Sierra Leone Takes in Seeking Justice for Misused Ebola Fund as Liberia Still Relaxed over Corruption Allegation


Monrovia – Since June 2018, the Liberia Anti- Corruption Commission (LACC) recommended to the Ministry of Justice to prosecute top officials of the Liberia National Red Cross Society based on a whistle-blower allegation in November 2015 relating to acts of corruption.

Report by Bettie K. Johnson-Mbayo, [email protected]

However, the recommendation was ignored. 

The LACC investigation found Emmanuel O. Kparh responsible for not accounting for US$52,000.00.

The Anti-graft body then recommended that Kparh be  charged under the relevant provisions of the Penal Law for theft of property, economic sabotage, criminal conspiracy, and fraud.

The complaint revealed that two contracts for the supply of hygienic materials during the “Ebola crisis” in 2014 and the renovation on the Red Cross building were awarded on the basis of non-competitive procurement methods, which included suppliers’ collusion, forged and fabricated bids.

Ebola spread across Liberia, Sierra Leone, and Guinea prompting the Red Cross Federation in Geneva, Switzerland to disburse cash donations to the national Red Cross societies in each of three countries, summing up to about US$100 million.

An investigation by Red Cross auditors has revealed that in Liberia US$2.7m disappeared in fraudulently overpriced supplies, or in salaries for non-existent aid workers.

In Sierra Leone, Red Cross staff apparently colluded with local bank workers to skim off over US$2 million. 

Investigations are ongoing amid news that US$1m disappeared in fake customs bills.

Though the Liberian Government has failed to prosecute despite increase calls by Ebola survivors demanding the prosecutions for fraud and corruption that cost lives.

Two Ebola survivors and an NGO have sued the Sierra Leone government at the ECOWAS Court in Nigeria, that the misappropriated Ebola funds led to the aggravation and needless death of citizens in numbers which otherwise should not have been.

The Sierra Leone survivors are suing their government in the regional Economic Community of West African States (ECOWAS) court in Abuja, Nigeria. 

The court’s rulings are legally binding, but some past decisions have, in practice, been ignored by member states.

Sierra Leone’s Center for Accountability and Rule of Law (CARL) help brought the case to court.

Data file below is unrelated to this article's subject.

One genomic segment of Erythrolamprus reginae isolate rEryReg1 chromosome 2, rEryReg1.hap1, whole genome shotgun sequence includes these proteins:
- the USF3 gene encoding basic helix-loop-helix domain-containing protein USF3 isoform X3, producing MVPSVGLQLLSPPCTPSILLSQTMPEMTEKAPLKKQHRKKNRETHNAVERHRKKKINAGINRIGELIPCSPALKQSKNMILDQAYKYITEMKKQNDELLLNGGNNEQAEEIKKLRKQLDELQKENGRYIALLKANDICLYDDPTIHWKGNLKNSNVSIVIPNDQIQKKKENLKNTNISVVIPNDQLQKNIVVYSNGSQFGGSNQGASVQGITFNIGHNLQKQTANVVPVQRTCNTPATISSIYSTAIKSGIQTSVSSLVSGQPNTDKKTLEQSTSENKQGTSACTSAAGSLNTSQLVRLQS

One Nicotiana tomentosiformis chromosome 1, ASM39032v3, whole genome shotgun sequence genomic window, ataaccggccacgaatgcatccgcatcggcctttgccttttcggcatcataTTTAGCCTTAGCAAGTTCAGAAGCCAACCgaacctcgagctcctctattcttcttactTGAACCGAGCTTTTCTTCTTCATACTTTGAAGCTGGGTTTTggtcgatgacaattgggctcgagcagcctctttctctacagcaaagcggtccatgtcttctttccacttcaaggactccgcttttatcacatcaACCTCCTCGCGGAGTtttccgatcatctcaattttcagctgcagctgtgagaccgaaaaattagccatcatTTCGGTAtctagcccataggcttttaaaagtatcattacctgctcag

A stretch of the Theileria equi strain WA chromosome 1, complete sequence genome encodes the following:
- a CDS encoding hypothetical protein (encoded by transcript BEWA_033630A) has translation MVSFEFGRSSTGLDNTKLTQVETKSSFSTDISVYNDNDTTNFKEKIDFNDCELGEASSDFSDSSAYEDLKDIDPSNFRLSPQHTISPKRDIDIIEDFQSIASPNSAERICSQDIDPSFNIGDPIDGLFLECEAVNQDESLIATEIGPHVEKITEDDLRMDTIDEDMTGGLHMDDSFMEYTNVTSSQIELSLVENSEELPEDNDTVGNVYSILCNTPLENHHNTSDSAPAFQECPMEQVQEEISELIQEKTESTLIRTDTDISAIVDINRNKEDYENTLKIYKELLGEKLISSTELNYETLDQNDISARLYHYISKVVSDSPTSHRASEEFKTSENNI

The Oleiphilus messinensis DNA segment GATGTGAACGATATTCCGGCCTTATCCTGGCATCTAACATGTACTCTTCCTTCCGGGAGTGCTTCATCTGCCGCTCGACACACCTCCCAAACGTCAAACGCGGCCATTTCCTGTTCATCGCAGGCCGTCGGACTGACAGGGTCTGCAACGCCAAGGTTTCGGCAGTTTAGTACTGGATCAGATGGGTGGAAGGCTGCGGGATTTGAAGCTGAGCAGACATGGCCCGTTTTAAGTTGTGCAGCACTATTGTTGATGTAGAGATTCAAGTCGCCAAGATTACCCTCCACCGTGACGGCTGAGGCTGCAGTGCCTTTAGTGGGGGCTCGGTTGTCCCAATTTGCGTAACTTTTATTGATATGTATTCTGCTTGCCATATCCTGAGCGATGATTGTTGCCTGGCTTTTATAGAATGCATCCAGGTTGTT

The plaintiffs are seeking financial compensation, an acknowledgement that their rights were violated, and the formation of a national commission to investigate civil and criminal liability from the alleged misuse of funds.

The case was filed in January 2018 by CARL and two Ebola survivors (plaintiffs). The Sierra Leone Government has written twice  (in July and Nov 2018) to the plaintiffs that they preferred the case out of court. 

Yet, the Government has not come forth to settle up till today.

On February 26, 2019, the court dismissed the NGO request for joining the other parties in the case, the Sierra Leonean Association of Ebola Saviors (SLAES), on grounds that the organization is not a legal one.

SLAES president Yusuf Kabba said that it was unfortunate that the court denied their request to be one of the plaintiffs in the case.

He disclosed that the group is made of 4,052 Ebola survivors.

‘We survived the virus we might also survive this,” he narrates.

SLAES president said the group was established on January 17, 2015, and is resolved to go to the court because the Government failed to undertake its responsibility.

For his part, state lawyers Osman Kanu said he will consult with the Attorney General on the way forward.

He noted that there is no settlement yet, and they are yet to file their defense because the matter has been adjoined to July and they are awaiting instruction from the office of the Attorney General.

SLAES lawyers Yasmin Jusu said although ‘SLAES’ was not added as a plaintiff but expressed gladness that the court had asked the government to consider compensating the survivors.

Mr. Oludayo Fagbemi, CARL legal counsel, said his team got a request from the government in July to settle the case outside of the court but they have not heard from them. 

“If the government does not want to proceed with the settlement, we remain also available to go into the merit of the case. For now, we just wait for the government to see what they will do,” he said.